I have deliberately kept this lesson as purely description so that students practise the describe questions in the GCSE. Students complete a choropleth map for population distribution in Russia and the describe it using Pattern, Detail, Anomaly.
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I've adapted this from the specification to help students to structure their revision and to help them to see the bigger picture. I have included Hotspots as it is mentioned in the text books so I'm going to cover them.
Can you explain a selection of UK landscapes?
How does geology affect the landscape?
Where are the major upland areas of the UK?
Where are the major rivers of the UK?
Include a learning checklist for the River Landscapes topic.
To be able to explain the problems associated with urban sprawl and traffic congestion.
To explain why/how transport can be managed sustainably.
Starts with the question- What are the negative effects of urban sprawl? This is encourage students to think about the problems associated with urban growth and I encouraged them to think about the problems we had seen in Rio.
In order to get the content over to the students, I have devised an A3 worksheet for them to fill in as they watch and then discuss a video about Curitiba. I found a video on Curitiba quite easily via YouTube.
We then did the same about Manchester Metrolink.
I've done this lesson three times now and my weakest group just about had time to finish the slides. With one group I had time to plan the homework answer with them and with the third, we had two students come to the front and debate the two transport schemes.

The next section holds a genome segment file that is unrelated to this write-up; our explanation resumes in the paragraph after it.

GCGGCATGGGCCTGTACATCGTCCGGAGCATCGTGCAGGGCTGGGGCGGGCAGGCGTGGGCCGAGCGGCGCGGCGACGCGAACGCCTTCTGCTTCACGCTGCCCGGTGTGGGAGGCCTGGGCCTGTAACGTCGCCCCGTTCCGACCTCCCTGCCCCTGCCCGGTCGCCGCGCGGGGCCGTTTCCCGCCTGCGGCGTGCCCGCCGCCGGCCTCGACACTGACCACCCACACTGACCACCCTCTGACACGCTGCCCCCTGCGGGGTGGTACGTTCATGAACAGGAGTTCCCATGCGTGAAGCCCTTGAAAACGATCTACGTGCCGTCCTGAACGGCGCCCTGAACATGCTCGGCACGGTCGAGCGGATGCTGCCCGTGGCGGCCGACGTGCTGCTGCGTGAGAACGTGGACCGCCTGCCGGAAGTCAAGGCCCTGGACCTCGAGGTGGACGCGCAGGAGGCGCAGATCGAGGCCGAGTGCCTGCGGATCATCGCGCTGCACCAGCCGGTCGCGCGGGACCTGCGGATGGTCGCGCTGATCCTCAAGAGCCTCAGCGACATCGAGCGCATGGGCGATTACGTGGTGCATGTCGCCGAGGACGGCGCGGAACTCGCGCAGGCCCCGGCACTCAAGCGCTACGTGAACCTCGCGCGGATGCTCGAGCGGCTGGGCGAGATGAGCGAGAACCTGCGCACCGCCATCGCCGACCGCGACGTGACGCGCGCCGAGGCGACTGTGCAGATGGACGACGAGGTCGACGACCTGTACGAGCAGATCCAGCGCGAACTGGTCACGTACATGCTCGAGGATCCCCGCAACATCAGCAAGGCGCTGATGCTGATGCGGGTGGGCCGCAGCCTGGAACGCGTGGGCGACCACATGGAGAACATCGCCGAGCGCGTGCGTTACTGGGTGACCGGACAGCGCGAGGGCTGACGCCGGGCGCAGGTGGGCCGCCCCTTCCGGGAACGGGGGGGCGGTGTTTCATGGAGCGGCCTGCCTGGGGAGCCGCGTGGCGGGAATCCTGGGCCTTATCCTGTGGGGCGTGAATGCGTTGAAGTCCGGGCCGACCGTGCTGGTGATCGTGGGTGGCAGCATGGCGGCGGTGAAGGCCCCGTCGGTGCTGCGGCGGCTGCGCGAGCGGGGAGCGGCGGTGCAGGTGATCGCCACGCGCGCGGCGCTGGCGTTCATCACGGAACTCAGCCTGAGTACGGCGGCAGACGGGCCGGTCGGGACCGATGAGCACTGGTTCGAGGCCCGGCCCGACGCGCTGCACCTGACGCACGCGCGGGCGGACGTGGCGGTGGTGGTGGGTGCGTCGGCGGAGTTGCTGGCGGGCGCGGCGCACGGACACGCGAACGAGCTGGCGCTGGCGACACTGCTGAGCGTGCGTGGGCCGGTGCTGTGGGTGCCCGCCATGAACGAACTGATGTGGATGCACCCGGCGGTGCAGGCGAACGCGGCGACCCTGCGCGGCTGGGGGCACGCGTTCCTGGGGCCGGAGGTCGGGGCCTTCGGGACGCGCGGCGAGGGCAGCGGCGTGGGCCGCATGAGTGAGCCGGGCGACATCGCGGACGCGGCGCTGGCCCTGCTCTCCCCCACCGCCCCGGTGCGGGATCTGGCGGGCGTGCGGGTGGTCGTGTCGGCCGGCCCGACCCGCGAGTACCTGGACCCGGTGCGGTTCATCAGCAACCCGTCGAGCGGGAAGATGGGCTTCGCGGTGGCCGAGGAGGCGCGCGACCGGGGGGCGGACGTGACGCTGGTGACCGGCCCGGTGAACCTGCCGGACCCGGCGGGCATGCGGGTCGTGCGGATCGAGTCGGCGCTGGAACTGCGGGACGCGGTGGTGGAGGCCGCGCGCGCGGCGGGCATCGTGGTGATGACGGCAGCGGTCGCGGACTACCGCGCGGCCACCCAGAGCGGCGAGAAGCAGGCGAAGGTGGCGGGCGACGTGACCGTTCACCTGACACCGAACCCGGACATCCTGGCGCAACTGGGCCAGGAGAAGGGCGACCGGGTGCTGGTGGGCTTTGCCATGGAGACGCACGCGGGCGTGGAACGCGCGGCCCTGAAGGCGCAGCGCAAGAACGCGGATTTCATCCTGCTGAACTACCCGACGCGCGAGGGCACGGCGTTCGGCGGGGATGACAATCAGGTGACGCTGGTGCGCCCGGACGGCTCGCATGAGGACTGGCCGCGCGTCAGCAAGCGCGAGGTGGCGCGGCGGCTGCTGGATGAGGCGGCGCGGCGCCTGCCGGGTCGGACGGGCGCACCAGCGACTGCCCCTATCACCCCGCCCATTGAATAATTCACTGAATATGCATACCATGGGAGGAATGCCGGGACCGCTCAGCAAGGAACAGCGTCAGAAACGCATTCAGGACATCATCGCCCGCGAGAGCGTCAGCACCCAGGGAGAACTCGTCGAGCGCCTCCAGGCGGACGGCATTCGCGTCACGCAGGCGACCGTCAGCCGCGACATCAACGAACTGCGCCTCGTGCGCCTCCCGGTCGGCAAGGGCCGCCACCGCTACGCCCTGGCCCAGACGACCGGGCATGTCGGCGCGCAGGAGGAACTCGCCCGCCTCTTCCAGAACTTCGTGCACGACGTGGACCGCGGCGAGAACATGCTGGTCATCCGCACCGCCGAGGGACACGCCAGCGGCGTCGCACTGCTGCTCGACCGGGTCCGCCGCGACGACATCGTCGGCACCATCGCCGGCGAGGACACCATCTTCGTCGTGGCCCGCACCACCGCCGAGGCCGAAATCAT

Homework is- Evaluate the effectiveness of an urban transport scheme(s) you have studied.
[9 marks] [+ 3 SPaG marks]
Saw this idea on Twitter and tried it myself. Worked really well at the end of my Y9 Africa and Development topic. I used different coloured counters or you could laminate them and use whiteboard pens to mark off the questions. I found it a really easy way of checking students' understanding of the topic, and it gave me time to go over things with students who were unsure on anything.
Groynes are an example of hard coastal engineering. Explain how other types of hard engineering protect coastal areas from the effects of coastal processes. 6 marks
WAGOLL (What a good one looks like)- Model answer and a poor answer. Plus the mark scheme (AQA B) with space for students to add their own notes.
I put students into groups of 4 and then give each group a different biome to investigate. Each person in the group has a clear checklist of tasks they must complete. This makes life much easier for the teacher and for everyone in the group. I took my classes to the library to get the information and limited the use of computers and iPads. It was good to see them realise that they could get information from different sources! On the fourth lesson, they set up their work for everyone to see and use and they circulated from group to group gathering information on each other's biomes.
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